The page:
When it comes to social commentary, you can safely ignore David Frum.
Here, he seizes on the background information that surrounds the documentary film Oxyana. This film deals with the misery surrounding the widespread abuse of Oxycontin in a small West Virginia town. Here's how David Frum views the issue:
Many people can experiment with drugs, then quit without excessive trouble. Some people can use drugs for years and remain more or less functional. But more of us - most of us - can't. I haven't seen Oxyana yet myself. But I'm looking forward to seeing somebody speak up for those who need their ability to "say no" to be supported by the law, not undermined by it.
First of all, there is a massive difference between recreational drugs and prescription drugs. In the case of Oceana, West Virginia, the difference couldn't be more stark--doctors and pharmacies and pharmaceutical companies have profited handsomely at the expense of the citizens who were handed Oxycontin prescriptions to help them deal with "pain." This is a case of for-profit exploitation, and a tragic one at that.
Second, Frum's assertion that people can experiment and use drugs for years and then quit is also a ridiculous statement--the difference here, again, is between recreational drugs and prescription drugs. There is a vast difference between someone who uses medical marijuana to manage pain and someone who uses Oxycontin. One is socially unacceptable and we cannot get a handle on it; the other creates painful addiction and dependency. Conservatives like Frum think that marijuana equals instant death and misery from drugs; anything distributed from a pharmacy for big bucks has to be safe to use. Their mindset is crippling the health care in this country.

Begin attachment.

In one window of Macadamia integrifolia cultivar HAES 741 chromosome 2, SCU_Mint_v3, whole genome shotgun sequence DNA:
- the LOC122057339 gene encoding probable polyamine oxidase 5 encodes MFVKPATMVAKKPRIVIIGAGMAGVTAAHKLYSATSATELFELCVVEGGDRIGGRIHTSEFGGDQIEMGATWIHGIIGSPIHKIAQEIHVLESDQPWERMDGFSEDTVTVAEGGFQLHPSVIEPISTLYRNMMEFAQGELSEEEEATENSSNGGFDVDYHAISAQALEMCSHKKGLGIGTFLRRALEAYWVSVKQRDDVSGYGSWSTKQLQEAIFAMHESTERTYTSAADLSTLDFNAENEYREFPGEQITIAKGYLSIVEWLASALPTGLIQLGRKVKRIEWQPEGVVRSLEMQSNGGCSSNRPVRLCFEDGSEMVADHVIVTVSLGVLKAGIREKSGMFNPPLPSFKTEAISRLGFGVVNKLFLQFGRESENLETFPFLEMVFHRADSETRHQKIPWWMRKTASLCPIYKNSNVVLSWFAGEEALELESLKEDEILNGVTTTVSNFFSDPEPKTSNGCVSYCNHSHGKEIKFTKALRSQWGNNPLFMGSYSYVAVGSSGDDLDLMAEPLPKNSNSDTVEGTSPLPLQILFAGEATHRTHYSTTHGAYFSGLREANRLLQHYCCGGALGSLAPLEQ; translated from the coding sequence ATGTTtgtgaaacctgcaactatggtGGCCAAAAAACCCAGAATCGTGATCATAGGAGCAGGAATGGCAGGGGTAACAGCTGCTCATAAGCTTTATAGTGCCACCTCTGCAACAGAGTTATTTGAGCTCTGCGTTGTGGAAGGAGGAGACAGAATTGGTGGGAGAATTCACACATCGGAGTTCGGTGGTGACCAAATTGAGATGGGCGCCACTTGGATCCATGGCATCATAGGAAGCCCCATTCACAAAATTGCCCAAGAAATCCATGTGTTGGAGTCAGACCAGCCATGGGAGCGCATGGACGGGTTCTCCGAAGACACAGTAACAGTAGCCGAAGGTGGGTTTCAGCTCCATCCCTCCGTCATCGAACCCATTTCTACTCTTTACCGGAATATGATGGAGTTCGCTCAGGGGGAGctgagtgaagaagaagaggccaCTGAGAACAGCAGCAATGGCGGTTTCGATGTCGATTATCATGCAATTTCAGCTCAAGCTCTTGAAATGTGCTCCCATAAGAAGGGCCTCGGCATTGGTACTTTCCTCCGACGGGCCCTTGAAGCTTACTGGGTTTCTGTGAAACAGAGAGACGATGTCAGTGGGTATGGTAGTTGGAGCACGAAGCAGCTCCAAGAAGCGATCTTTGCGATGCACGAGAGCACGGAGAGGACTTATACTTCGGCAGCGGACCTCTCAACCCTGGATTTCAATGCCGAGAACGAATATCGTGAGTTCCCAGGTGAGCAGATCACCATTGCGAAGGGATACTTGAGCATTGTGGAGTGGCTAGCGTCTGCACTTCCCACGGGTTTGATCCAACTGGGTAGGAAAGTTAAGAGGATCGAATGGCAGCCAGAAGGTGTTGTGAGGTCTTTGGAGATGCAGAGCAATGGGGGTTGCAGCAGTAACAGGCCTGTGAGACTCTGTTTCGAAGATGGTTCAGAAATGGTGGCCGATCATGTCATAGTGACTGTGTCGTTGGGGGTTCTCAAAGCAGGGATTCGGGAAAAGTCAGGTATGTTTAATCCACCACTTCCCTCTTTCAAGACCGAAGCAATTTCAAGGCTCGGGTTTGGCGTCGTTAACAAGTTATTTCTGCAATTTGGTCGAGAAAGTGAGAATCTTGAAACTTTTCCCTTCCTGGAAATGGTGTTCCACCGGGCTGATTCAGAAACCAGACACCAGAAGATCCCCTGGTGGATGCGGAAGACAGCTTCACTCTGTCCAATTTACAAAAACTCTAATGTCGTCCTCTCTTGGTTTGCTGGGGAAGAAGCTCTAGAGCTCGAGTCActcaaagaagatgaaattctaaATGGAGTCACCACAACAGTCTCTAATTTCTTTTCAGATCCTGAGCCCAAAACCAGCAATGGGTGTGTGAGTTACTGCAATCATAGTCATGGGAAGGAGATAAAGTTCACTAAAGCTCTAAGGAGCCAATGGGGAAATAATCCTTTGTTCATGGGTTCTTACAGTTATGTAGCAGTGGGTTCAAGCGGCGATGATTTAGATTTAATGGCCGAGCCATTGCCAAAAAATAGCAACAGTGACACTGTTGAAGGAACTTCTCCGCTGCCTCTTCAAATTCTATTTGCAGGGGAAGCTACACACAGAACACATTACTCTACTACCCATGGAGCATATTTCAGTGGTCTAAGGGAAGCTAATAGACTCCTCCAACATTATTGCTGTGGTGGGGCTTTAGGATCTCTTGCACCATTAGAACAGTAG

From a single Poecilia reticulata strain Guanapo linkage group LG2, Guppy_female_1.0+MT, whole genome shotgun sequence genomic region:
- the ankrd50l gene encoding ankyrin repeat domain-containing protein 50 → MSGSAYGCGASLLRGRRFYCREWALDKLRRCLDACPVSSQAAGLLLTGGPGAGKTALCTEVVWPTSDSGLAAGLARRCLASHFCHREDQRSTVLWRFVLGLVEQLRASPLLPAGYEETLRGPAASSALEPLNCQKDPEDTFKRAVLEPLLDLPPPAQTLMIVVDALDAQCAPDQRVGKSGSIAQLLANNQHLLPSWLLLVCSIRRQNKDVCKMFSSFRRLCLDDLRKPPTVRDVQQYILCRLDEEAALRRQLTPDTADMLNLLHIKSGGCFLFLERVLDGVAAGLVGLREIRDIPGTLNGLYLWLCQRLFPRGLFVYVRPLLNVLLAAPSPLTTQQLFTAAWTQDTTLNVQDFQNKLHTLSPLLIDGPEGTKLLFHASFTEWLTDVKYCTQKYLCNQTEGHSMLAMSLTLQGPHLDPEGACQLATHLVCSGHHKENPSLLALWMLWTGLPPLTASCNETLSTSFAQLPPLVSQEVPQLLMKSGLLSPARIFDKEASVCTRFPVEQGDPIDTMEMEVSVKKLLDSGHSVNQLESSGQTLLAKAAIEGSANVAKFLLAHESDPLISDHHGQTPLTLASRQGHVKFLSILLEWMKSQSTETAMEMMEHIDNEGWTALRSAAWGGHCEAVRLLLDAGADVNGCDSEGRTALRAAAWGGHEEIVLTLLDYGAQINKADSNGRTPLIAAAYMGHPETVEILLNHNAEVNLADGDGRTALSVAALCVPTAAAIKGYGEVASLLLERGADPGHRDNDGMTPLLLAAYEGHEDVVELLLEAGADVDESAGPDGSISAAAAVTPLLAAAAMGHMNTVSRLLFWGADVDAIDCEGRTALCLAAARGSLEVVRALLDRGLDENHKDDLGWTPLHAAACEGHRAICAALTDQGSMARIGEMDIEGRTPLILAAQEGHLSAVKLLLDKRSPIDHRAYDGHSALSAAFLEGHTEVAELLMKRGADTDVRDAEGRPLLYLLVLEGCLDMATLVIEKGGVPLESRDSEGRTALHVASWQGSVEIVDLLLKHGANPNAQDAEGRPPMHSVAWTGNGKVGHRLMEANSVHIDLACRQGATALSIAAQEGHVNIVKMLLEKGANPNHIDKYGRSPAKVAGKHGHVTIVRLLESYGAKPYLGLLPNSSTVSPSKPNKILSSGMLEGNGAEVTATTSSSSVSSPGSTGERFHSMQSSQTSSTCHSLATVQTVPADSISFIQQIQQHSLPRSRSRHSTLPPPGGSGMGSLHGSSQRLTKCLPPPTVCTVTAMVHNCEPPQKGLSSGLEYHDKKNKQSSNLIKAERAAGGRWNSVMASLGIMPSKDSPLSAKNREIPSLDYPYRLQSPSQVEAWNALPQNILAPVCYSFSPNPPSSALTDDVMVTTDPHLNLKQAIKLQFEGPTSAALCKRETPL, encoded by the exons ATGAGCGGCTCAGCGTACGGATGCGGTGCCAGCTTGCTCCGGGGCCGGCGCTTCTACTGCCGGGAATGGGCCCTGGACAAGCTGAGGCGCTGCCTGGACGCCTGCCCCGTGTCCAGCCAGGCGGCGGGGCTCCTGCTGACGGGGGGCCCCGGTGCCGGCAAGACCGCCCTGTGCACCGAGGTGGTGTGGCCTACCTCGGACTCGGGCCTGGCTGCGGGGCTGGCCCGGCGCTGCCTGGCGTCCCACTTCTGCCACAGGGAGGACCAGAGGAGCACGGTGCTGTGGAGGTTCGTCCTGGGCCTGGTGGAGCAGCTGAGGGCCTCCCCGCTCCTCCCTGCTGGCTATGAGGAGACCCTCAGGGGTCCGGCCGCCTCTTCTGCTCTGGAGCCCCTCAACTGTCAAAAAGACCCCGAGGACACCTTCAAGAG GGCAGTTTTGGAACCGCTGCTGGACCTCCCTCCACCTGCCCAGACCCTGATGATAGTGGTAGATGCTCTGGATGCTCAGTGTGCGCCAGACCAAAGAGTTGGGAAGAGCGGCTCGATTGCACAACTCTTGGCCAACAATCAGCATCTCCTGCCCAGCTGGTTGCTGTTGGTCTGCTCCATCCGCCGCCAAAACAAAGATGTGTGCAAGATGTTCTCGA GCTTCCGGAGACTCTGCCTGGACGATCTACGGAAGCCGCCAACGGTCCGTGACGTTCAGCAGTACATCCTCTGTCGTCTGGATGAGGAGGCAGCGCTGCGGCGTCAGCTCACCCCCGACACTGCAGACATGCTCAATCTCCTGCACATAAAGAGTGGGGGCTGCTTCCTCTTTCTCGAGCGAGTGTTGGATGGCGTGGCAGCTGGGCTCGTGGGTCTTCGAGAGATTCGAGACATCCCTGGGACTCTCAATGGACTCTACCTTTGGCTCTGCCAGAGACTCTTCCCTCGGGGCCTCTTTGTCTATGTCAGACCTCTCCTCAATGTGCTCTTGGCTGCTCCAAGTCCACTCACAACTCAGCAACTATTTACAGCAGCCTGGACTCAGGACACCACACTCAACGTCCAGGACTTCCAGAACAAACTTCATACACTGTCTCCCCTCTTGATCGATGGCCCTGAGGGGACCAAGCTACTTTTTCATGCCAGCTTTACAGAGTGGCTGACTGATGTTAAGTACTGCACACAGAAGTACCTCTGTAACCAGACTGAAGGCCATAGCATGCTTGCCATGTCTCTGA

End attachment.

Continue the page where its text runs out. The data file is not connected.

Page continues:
Third, he adopts the idea that the law is a crutch for people who can't say no, and this espouses the idea that people who are poor and weak get exactly what God intended for them when their lives derail. Opioids, and Oxycontin in particular, are dangerous, addictive substances. You cannot prescribe them to people and then just cut them off. The law is incapable of handing the social ramifications of legally putting people on an addictive substance that then requires them to break the law--and destroy their own lives--in order to keep getting that substance.
Who should we jail? The victims of Oxycontin or the people who have made millions profiting from the misery it has created? If you're David Frum, you kick the druggies and the hippies and you write it all off to the fact that they're probably getting what they deserve anyway. Reality need not interfere when you're cherry-picking things that reinforce your belief in the superiority of those who haven't yet been prescribed the drugs that could destroy their lives.
If someone were to put Frum on Oxycontin for a year and then not give him something to help him transition, I wonder how long it would take for him to visit Rush Limbaugh's doctor?